Reasons Entrepreneurs Fail and How You Can Avoid Them
The story of the lone individual, working tirelessly in a garage (or at a laptop) and becoming a self-made millionaire is just that, a story. No one makes it alone. According to multimillionaire entrepreneur Jordan Harbinger,“The best people in any field always get coaching.”
You need a coach. It’s possible you have a mentor at this point. A mentor is often someone from your recent past, such as a college professor, manager from a job you’ve had or a friend who is a little further along the life journey than you. are A mentor offers free advice, allows you to bounce ideas back and forth and encourages you. Mentors are people of value in your life. But a mentor is very different from a coach.
You pay a coach for their expertise. Generally a coaching relationship is for a specific number of sessions over a defined period of time, along with some communication between sessions. Although a coach will encourage you, that’s not the primary focus. A coach looks at where you are, helps you discover where you want to be and walks you through the process to get there. The best coaches give you very practical steps to reach your goals, then hold you accountable for taking those steps. Your coach will push you further and faster than you thought possible. They will do more for you than any mentor because, in part, the success of the coach is dependent on a satisfied client. Clients who succeed with the help of a coach are exceedingly happy.
“Sometimes you have to do what you don’t like to get where you want to be.” –Tori Amos
2. Quitting instead of pivoting
Let’s make this very simple. Most new businesses don’t fail due to lack of cash, a poor market or a bad location. Most new businesses fail because the owner decides to quit, when what they should do is pivot. There was a time, not that long ago, that Apple was about to go bankrupt. The company had been losing money for a dozen straight years and poured over $100 million dollars into a failing product, the Apple Newton. By early 1997, Apple was in serious trouble. Had Apple stayed on the same path they would have faded into oblivion.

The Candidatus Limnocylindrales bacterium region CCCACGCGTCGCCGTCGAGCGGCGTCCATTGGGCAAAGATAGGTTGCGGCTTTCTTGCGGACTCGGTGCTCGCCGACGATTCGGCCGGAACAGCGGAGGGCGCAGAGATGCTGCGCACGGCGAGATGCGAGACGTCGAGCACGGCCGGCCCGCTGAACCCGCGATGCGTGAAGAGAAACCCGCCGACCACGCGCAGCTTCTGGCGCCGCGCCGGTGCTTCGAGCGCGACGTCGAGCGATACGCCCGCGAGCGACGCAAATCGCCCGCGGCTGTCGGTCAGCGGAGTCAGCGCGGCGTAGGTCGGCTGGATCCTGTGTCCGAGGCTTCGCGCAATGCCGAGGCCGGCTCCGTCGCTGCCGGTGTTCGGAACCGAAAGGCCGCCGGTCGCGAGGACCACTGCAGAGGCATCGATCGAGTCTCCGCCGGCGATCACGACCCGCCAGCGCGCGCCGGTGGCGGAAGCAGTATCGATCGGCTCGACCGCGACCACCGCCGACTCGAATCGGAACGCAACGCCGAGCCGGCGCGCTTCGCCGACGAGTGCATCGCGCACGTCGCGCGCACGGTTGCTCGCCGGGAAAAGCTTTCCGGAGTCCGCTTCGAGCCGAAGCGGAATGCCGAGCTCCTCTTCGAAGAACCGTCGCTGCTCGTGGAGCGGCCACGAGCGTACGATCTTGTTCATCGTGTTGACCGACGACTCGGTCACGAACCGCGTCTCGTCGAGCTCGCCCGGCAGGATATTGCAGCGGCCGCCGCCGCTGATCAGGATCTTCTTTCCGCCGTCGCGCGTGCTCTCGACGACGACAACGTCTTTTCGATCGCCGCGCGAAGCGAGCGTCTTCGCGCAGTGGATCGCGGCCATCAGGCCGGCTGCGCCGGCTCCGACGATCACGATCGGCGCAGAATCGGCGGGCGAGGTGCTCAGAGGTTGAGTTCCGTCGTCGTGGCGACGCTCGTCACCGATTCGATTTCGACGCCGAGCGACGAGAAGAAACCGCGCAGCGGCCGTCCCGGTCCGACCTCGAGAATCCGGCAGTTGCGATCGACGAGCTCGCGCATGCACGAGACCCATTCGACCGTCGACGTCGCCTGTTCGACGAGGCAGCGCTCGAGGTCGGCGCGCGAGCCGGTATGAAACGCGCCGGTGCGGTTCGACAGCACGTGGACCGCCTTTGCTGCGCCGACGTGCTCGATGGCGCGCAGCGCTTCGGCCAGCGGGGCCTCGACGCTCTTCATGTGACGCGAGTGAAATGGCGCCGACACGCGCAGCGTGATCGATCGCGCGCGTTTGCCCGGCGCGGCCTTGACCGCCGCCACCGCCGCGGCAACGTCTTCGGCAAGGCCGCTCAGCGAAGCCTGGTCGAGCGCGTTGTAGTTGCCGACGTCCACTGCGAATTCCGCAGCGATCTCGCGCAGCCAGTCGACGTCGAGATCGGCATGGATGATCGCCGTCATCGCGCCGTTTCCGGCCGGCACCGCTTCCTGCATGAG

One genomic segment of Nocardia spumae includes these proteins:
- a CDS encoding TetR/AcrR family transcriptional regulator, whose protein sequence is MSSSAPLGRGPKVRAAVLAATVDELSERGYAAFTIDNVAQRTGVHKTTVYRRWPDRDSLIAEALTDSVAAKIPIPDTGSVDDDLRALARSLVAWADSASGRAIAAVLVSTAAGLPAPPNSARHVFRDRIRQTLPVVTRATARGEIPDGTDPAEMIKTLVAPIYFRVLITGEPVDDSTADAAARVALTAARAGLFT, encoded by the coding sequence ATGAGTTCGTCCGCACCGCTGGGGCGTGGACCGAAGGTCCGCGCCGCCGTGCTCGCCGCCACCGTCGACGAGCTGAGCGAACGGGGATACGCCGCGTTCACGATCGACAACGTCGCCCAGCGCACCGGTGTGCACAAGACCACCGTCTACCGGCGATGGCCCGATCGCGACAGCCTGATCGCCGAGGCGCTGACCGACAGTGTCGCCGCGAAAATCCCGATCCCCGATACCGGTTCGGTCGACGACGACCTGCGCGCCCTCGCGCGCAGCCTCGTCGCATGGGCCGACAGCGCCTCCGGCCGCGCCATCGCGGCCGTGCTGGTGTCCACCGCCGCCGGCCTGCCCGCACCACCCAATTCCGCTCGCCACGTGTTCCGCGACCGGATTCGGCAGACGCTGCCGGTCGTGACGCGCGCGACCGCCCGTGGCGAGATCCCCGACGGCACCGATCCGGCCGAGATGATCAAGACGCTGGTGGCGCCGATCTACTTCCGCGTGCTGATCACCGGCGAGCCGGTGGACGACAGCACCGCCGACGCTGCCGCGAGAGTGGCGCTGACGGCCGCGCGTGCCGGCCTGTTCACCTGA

But that didn’t happen. Today Apple is worth over $700 billion. Why? Because Apple pivoted. They hired back one of the original founders (Steve Jobs) who cut the Newton immediately, made a deal with the previous enemy (Microsoft) and reinvented both the categories of portable music players and cell phones (with the iPod and iPhone). Many other amazing devices followed.
When you are in the midst of what you think is the end, it’s probably not. It may be the end for a particular idea, method or product, but it’s only the end for your business if you quit. Entrepreneurs who succeed know when to pivot.
3. Expecting they’ll love everything about being an entrepreneur
Most entrepreneurs are excited about the idea of working for themselves. They assume that every hour of every day will be filled doing creative and fulfilling work. When that’s not the case they often stop trying and look for the thing that will allow them to have every day and hour filled with creative work. The process repeats itself over and over. It’s a futile pursuit.
The good news is that many hours will be filled with doing creative and fulfilling work. The bad news is there are things you’ll still have to do that you don’t love. Successful entrepreneur and New York Times best-selling author Jon Acuff recommends every budding business owner create a “grit list”. These are the 10 things you absolutely despise doing, but must be done anyway.
I won’t belabor this point. Just know that while building your business you still have to do some things you don’t enjoy. Create your grit list of these things – then next to each one write down the value they bring to your business.
“Why do I have to fill out an expense report? That’s not my dream. You have to fill out an expense report because expense reports must be filled out.” – Jon Acuff
4. Not having a plan
You need a plan for your business. Not a 10 year all-encompassing plan. Those never work out. A plan for the next year. Perhaps as long as 3 years. The plan should have goals and action steps. It’s as simple as that. Then write it down. Your odds of accomplishing the goals on your plan go way up if you write it down.
On a personal level I had a recent business that was failing. Do you know what I did? Hired a coach, created a plan, pivoted when my coach suggested it and did what needed to be done. Did it work? Yes. If not you wouldn’t be reading this article.
Creating a successful business has no secrets. It’s really not about avoiding the wrong things, it’s about doing the right things. If you’ll hire a coach, pivot when necessary, know that some things just must be done and have a good plan then you’ll find yourself in that small group of new businesses that have wild success!
“Never give in–never, never, never, never, in nothing great or small, large or petty, never give in except to convictions of honour and good sense. Never yield to force; never yield to the apparently overwhelming might of the enemy.” – Winston Churchill